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- Tenchi Universe: It has its own section of the fanbase, while the critics and a lot of the fans consider it inferior to the original. Probably because of the changes in the characters.
- The Transformers: Robots in Disguise sells decently enough and gets good reviews, but it will likely always be stuck in the shadow of it's sister series The Transformers: More Than Meets the Eye, which is a critical darling beloved by fans and professionals alike. The main problem is that while MTMTE dedicated itself to reinventing the wheel and doing things no other TF series had dared do before, RID just quietly stuck to the typical plotlines that other TF books had explored before, often with far more success and depth.
- Nearly anytime a superhero spins off into their own book after being introduced in another, bigger book. Some examples include Scarlet Spider, Storm, Nightcrawler, and others. Occasionally however some are able to establish identities and mythos of their own and break free of their parent book, such as Deadpool or the Thunderbolts
- The Sarah Jane Adventures. Successful for its timeslot and channel and its star had a lot of love given when she passed away in 2011, but when you consider other Whoniverse shows Doctor Who and Torchwood are Saturday evening and varying post-watershed timeslots respectively, and SJA is mid-afternoon AND on the CBBC channel...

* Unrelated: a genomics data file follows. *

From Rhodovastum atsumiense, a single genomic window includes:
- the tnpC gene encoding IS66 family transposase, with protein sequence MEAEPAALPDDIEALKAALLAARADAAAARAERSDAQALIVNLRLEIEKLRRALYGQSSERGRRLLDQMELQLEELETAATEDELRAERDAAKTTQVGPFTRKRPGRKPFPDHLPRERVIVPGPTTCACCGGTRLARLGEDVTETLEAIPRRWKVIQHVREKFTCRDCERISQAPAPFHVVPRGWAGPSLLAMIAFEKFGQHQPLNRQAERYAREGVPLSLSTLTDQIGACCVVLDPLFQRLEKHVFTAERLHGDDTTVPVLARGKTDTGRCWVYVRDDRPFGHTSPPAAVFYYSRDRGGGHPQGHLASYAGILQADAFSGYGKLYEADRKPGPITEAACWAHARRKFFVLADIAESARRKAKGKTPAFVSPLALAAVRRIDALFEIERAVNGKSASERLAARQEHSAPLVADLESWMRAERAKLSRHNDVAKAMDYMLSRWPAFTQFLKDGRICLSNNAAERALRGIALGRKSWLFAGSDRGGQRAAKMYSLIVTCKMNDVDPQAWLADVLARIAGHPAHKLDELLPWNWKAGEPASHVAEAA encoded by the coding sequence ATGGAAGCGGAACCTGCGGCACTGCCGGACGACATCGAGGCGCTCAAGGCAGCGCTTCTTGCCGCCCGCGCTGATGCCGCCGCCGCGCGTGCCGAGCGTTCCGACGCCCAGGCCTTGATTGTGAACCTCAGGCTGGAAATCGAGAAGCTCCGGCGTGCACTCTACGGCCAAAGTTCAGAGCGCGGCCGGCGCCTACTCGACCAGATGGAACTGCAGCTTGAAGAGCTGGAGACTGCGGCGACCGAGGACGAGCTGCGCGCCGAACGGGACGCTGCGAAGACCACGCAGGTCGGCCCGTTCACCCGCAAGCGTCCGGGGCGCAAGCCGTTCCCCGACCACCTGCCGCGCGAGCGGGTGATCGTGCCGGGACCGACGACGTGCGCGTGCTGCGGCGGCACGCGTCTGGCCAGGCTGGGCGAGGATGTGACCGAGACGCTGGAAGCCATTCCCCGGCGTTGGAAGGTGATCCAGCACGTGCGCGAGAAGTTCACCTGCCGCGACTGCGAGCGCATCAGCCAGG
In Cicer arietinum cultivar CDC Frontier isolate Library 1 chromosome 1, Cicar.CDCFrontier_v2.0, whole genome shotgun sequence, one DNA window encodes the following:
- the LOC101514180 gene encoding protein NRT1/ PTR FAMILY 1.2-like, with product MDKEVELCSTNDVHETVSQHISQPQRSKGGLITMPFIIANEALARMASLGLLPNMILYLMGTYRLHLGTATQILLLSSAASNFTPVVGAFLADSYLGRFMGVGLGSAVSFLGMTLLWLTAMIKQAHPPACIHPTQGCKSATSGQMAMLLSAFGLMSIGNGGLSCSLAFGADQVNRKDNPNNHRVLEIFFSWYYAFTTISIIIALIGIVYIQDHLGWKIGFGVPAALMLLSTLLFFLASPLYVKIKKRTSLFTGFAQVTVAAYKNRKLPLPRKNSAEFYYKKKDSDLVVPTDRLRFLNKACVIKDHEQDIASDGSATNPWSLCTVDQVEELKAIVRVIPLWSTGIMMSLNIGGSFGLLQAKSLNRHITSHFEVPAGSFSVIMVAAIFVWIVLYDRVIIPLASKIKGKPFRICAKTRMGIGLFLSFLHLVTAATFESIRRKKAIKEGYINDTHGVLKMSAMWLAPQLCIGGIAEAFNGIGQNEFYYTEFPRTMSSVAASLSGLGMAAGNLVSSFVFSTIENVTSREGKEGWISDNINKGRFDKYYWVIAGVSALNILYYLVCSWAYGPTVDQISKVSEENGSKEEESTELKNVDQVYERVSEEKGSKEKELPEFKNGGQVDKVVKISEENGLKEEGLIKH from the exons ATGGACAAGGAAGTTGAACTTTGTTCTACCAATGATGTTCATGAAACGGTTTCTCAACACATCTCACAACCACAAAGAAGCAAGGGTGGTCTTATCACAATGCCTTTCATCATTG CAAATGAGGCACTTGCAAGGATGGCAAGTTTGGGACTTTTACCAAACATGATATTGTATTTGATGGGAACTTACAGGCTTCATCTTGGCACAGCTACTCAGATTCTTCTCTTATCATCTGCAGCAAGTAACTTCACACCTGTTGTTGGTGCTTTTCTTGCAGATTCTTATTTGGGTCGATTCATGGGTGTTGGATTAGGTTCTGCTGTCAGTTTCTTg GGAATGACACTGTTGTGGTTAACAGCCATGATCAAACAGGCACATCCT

- Empty Nest: All but forgotten now, in the wake of The Golden Girls, but it actually had a longer original run (eight seasons) and got a lot of awards (including Outstanding Lead Actor in a Comedy Series for Richard Mulligan, who won over Ted Danson, Michael J. Fox, and John Goodman).
- Empty Nest even had a Quietly Performing Sister Show of its own in Nurses, which ran for three seasons.
- Star Trek: Voyager: This show never reached the popularity or critical acclaim of its parent show Star Trek: The Next Generation, but it still received very good viewing figures when it was airing. (Unlike most examples, Voyager wasn't totally neglected but actually got plenty of attention and support from its network UPN — more than its actual sister show Star Trek: Deep Space Nine gotnote .)
- CSI: New York was never as critically popular as the original CSI or as commercially popular as CSI: Miami, but it was still well-liked enough to chug along for nine seasons. It wasn't even the first of the CSI shows to be cancelled.
- Knots Landing: Fourteen seasons would be big enough for a lot of shows, but when your parent show was Dallas, you fall square into this trope.
- The Electric Company (1971) had a six-season run in the 1970s and brief revival in the 2000s, which are easily overshadowed by the uninterrupted long run of its parent show, Sesame Street.